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Read Harold Henderson's blog, Daily Harold, at chicagoreader.com

[snip] "One of the most important victories of the Republican Party was to convince people in the suburbs to vote their fears and their wild fantasies rather than their interests," writes Stirling Newberry at tpmcafe.com. "Reagan won everywhere because there were suburbanites everywhere. . . . The exfoleyation of the Republican Congress, the bubbling gambling scandal, and the crumbling of wars in Iraq and Afghanistan strike at the heart of the argument . . . that the Republicans are the party that will protect you." --Harold Henderson | hhenderson@chicagoreader.com

[snip] Epistolary ineptitude. Cienna Madrid at thestranger.com: "I've never received a love letter, and I've only written one in my life. It was to my first serious boyfriend in college. I was living in France at the time and missed him terribly. The letter contained the line 'If you fuck Anita* (*not her real name), I will rip out your tongue with a shrimp fork. Happy Valentine's Day!' Obviously, I suck at writing love letters." --HH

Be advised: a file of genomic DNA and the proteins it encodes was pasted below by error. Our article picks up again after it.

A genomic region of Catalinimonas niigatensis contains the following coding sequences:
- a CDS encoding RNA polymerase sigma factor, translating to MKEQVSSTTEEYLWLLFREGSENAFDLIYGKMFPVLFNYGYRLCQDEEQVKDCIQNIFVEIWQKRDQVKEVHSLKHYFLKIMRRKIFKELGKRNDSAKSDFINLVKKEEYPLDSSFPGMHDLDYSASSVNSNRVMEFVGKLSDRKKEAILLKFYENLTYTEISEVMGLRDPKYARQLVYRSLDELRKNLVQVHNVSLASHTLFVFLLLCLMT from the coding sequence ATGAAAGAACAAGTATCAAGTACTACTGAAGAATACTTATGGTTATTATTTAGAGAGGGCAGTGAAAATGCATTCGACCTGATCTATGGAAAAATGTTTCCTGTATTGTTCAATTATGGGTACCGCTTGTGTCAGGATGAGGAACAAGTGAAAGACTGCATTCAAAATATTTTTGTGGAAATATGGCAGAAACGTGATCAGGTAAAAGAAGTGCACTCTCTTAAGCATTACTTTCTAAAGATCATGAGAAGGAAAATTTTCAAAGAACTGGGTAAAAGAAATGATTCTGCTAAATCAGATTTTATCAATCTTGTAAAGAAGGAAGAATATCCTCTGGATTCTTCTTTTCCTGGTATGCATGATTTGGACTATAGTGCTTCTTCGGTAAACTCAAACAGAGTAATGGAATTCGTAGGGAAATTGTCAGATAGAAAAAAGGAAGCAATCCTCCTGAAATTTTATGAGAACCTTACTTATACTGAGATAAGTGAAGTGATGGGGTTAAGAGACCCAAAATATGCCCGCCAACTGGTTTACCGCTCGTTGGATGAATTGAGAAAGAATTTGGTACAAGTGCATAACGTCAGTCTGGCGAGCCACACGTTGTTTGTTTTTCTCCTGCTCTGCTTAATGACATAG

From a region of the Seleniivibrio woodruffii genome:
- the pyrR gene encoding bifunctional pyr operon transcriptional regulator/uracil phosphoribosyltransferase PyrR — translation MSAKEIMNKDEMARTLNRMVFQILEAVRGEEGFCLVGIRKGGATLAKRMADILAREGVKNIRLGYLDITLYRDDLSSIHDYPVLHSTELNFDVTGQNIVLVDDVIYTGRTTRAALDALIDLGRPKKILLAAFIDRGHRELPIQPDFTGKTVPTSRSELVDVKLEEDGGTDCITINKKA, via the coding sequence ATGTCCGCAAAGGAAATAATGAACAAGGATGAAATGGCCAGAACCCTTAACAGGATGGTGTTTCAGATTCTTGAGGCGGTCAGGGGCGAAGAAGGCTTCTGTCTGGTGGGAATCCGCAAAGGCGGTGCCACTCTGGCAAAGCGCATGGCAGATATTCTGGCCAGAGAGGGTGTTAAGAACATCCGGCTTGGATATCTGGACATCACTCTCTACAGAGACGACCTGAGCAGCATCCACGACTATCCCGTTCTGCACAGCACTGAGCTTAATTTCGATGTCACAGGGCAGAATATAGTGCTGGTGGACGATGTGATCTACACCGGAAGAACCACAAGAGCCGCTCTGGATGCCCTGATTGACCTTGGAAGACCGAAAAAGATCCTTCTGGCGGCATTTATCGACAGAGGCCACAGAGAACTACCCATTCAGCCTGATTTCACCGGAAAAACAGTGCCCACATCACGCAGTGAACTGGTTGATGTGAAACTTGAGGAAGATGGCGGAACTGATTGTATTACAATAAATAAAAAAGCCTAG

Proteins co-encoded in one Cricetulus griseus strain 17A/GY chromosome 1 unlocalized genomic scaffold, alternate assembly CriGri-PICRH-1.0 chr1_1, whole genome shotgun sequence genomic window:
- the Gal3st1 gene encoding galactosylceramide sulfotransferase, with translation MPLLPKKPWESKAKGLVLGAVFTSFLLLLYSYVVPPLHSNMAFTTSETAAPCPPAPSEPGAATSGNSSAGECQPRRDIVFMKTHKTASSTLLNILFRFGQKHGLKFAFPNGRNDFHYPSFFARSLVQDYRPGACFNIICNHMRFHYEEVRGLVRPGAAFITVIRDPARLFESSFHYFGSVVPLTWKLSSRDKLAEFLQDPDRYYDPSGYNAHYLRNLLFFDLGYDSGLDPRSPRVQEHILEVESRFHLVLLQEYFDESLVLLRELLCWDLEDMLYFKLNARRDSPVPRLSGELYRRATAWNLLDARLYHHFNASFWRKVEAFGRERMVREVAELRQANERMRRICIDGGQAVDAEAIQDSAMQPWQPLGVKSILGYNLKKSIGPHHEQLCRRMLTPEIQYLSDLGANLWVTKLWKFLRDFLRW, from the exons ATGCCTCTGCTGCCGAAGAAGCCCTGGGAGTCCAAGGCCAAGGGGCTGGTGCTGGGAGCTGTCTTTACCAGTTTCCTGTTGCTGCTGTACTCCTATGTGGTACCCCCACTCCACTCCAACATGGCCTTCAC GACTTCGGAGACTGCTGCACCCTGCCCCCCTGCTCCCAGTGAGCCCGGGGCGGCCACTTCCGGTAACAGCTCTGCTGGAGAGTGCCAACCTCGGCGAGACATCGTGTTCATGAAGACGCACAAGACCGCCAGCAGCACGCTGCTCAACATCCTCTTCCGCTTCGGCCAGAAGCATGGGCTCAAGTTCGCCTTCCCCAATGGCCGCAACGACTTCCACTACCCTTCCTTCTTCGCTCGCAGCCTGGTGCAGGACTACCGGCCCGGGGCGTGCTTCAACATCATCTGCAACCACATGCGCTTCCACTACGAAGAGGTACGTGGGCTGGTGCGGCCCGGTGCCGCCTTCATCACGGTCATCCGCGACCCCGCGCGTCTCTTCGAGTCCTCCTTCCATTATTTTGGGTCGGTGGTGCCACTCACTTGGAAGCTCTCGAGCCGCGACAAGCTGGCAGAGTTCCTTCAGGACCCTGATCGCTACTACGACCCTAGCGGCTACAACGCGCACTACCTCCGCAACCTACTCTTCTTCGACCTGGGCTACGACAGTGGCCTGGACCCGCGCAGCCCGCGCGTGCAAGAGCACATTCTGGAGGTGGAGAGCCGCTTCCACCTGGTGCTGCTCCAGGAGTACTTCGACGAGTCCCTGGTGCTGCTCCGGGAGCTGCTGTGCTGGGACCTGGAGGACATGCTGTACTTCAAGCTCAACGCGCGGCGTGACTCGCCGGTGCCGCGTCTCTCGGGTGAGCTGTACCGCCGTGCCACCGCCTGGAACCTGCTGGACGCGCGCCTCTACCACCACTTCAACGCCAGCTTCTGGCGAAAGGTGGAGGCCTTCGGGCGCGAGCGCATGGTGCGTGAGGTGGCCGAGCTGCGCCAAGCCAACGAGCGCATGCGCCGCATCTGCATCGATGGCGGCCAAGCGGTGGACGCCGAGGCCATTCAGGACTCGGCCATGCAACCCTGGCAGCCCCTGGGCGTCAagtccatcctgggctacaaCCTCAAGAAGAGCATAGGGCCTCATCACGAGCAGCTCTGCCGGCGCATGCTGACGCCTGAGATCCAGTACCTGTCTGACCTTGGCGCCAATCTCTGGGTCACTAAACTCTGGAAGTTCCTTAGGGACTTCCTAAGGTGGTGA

[snip] Why marry? wonders Annabel Lee at hartfordadvocate.com. "Marriage is a naturally polarizing process that causes one person to detest, over time, what the other person loves. . . . There's no incentive to stay married and wait for our children to grow up and come work in the family business, because they won't. If we're really, really lucky, they'll place a few calls and drive us to the nursing home. There's no hardship significant enough to keep us dependent on each other." --HH

[snip] "All things considered, it will only take a few tens of thousands of years at most before almost every trace of our present dominance has vanished completely," writes Bob Holmes in New Scientist. "Alien visitors coming to Earth 100,000 years hence will find no obvious signs that an advanced civilisation ever lived here." --HH

[snip] Watch more, know less. This just in from the Illinois Campaign for Political Reform: the typical 30-minute news broadcast on Chicago TV between September 7 and October 6 included advertising (nine minutes and 26 seconds); sports and weather (six minutes and five seconds); teasers, bumpers, and intros (two minutes and three seconds); and election coverage (29 seconds). --HH

[snip] Econ 101. Michael Reich, an economist at the University of California at Berkeley, writes at wsj.com: "Of course, minimum wages at levels that are set too high will trigger negative effects. (The limits depend in part upon how sensitive consumers are to prices.) But we have moved away from such [levels] in the past two decades. The national minimum wage in real dollars and relative to [the] average wage is quite low by historical standards."

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